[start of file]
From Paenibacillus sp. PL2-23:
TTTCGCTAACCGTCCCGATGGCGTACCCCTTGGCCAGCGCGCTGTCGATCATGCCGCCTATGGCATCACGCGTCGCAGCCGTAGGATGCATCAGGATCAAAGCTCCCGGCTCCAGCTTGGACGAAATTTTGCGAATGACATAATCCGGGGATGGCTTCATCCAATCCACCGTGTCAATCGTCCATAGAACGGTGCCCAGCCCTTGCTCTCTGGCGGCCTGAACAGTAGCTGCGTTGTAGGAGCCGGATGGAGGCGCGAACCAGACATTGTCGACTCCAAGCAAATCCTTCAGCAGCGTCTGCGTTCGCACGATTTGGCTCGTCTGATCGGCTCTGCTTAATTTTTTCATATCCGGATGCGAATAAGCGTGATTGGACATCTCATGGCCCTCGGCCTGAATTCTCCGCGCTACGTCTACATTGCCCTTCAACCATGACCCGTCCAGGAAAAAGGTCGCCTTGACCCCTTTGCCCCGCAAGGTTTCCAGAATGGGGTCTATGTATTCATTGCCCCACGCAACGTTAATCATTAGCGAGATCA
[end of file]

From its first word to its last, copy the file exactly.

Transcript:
From Paenibacillus sp. PL2-23:
TTTCGCTAACCGTCCCGATGGCGTACCCCTTGGCCAGCGCGCTGTCGATCATGCCGCCTATGGCATCACGCGTCGCAGCCGTAGGATGCATCAGGATCAAAGCTCCCGGCTCCAGCTTGGACGAAATTTTGCGAATGACATAATCCGGGGATGGCTTCATCCAATCCACCGTGTCAATCGTCCATAGAACGGTGCCCAGCCCTTGCTCTCTGGCGGCCTGAACAGTAGCTGCGTTGTAGGAGCCGGATGGAGGCGCGAACCAGACATTGTCGACTCCAAGCAAATCCTTCAGCAGCGTCTGCGTTCGCACGATTTGGCTCGTCTGATCGGCTCTGCTTAATTTTTTCATATCCGGATGCGAATAAGCGTGATTGGACATCTCATGGCCCTCGGCCTGAATTCTCCGCGCTACGTCTACATTGCCCTTCAACCATGACCCGTCCAGGAAAAAGGTCGCCTTGACCCCTTTGCCCCGCAAGGTTTCCAGAATGGGGTCTATGTATTCATTGCCCCACGCAACGTTAATCATTAGCGAGATCA